When sequencing a small genome, a certain proportion of apparent duplicates are inevitable, due to a limited range of positions at which fragments can possibly start and end. For the number of reads obtained, the expected duplication rate is approximately 12%. The ReBuilT libraries were found to have an average duplication rate of 16% (S6 Fig). Clearly there are no PCR duplicates, as no amplification has been performed; however, this increase is a reflection of the imperfect overlap with the Poisson distribution seen in Fig 2b. The PCR-BS sample has a duplication rate almost double at 30%, which is a cumulative effect of amplification duplicates and extremely uneven coverage. Uneven coverage leads to peaks and troughs in read depth, which will locally raise or lower the expected duplication rate.
Sequence composition bias.
In Fig 3 we show the dependency of read count on the local GC content of the reference genome. Data for individual libraries is shown in S7 Fig. The ReBuilT data shows little sensitivity towards GC content, even with the extremely skewed composition of the P. berghei genome, as shown by the near horizontal smoothed regression line. In stark contrast, the PCR-BS data exhibits a clear preference for more GC-rich windows. A clear example of this effect can be seen in Fig 3a, which shows the level of coverage at each base within a region, and the GC content in 100 base windows. While the read count is evenly spread in the ReBuilT track, the PCR-BS reads are more likely to fall in regions of high local GC content. The confidence of methylation calls is reduced in areas poorly covered, as can be seen by the lack of methylation in low GC regions for PCR-BS.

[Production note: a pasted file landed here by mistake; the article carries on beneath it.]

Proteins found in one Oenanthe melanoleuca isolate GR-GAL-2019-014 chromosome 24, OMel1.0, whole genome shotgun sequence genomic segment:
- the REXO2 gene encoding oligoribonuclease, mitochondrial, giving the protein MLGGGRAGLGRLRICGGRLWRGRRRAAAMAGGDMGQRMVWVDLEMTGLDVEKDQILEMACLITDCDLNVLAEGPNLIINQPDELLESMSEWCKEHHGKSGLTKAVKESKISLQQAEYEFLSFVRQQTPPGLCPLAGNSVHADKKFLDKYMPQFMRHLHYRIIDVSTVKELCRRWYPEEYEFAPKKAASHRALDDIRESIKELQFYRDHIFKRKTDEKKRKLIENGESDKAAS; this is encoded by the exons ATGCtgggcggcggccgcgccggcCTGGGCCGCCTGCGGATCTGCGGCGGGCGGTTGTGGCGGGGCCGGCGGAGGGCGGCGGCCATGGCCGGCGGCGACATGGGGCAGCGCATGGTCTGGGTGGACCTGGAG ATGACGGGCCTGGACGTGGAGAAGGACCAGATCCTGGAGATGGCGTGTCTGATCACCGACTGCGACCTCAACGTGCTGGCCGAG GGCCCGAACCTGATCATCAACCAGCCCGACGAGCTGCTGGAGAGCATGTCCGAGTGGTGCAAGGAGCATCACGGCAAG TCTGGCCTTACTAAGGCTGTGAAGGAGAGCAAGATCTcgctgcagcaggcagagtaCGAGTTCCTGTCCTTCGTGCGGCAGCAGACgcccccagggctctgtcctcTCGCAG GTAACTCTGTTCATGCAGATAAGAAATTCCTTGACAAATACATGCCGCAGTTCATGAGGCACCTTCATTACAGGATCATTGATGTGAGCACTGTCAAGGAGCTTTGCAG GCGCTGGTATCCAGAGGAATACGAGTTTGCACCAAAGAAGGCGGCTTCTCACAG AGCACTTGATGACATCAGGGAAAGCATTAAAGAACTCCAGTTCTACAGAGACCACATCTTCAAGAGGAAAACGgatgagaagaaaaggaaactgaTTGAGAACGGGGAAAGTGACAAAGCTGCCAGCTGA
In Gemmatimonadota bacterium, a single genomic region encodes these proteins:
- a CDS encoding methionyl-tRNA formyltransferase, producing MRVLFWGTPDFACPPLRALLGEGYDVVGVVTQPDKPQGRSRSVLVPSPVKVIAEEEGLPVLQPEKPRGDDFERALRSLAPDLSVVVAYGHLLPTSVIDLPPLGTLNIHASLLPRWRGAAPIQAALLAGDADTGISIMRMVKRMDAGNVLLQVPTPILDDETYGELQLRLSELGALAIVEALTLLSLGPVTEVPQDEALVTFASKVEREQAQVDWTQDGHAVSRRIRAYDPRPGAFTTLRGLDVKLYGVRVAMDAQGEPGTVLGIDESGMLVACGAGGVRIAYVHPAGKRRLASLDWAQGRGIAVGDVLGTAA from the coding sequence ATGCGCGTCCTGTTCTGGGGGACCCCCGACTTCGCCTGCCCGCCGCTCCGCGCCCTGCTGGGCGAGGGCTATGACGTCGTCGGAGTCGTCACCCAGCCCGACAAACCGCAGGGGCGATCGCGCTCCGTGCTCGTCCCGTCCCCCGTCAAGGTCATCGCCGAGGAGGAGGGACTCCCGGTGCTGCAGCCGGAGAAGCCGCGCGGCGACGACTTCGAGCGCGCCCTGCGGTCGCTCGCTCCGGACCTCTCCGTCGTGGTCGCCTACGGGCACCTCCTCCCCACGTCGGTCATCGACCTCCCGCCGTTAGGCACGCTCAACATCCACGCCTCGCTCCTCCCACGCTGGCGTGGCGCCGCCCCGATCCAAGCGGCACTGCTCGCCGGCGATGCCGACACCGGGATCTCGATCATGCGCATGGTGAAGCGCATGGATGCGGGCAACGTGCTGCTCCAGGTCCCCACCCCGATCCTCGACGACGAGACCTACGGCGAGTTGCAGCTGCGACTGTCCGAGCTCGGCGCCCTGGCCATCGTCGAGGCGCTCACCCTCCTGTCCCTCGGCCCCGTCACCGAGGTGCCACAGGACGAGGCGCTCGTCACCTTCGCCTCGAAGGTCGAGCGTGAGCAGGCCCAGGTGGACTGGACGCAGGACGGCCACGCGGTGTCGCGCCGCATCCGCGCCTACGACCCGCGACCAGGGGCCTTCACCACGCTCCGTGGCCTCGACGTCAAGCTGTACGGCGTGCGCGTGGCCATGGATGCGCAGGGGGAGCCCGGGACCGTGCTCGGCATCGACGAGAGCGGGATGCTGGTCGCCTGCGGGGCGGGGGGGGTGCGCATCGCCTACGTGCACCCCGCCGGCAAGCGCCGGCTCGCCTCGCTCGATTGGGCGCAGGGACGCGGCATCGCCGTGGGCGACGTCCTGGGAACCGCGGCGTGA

(a) Genome browser view showing the coverage obtained across a region from P. berghei for both methods. While near constant for ReBuilT, distinct read pile-ups in PCR-BS that appear to track GC content. (b) The GC content was calculated in 300 bp windows and plotted against the normalized informative read count. PCR amplification induces a strong preference for more balanced base compositions. (c) In P. berghei the GC content has a distinct profile across exons (dashed line). ReBuilT coverage is unaffected across this genomic feature, while PCR-BS tracks the GC percentage closely.
This amplification induced GC bias explains the difference in alignment rates to the mouse genome seen in Fig 2a. Despite extensive purification procedures the P. berghei DNA sample exhibits minor mouse cell contamination, resulting in the presence of some murine sequences in the data. Although input was obtained from the same sample of purified DNA, the two methods gave disparate levels of mouse contamination. The ReBuilT libraries averaged 9.1% of reads aligning to the mouse genome, while the PCR-BS samples averaged 29.5%. As the M. musculus genome is 42% GC and the P. berghei genome is 22% GC, we suggest this disparity arises from the preference for amplifying DNA fragments with more balanced sequence compositions.
Certain biological features display characteristic base compositions. Fig 3c shows the average GC content profile across exons in P. berghei. The read count profile across the same regions is uniform for ReBuilT data, as expected from Fig 3b. However, the PCR-BS read count closely tracks the GC content, rising over exons and falling in intergenic regions. This bias may lead to an overrepresentation of coding regions in data generation from protocols involving amplification.
Taken together, the above analyses suggest that traditional PCR-dependent bisulfite experiments have poor quantitative power, and may fail to capture methylation sites in certain genomic features. Methods capable of evading PCR amplification can produce markedly improved data that can have a pronounced effect on methylation analysis. The ReBuilT method provides a convenient path to generating sequencing libraries without amplification, even if limited quantities of DNA are available.
0.3 Methylation in the P. berghei genome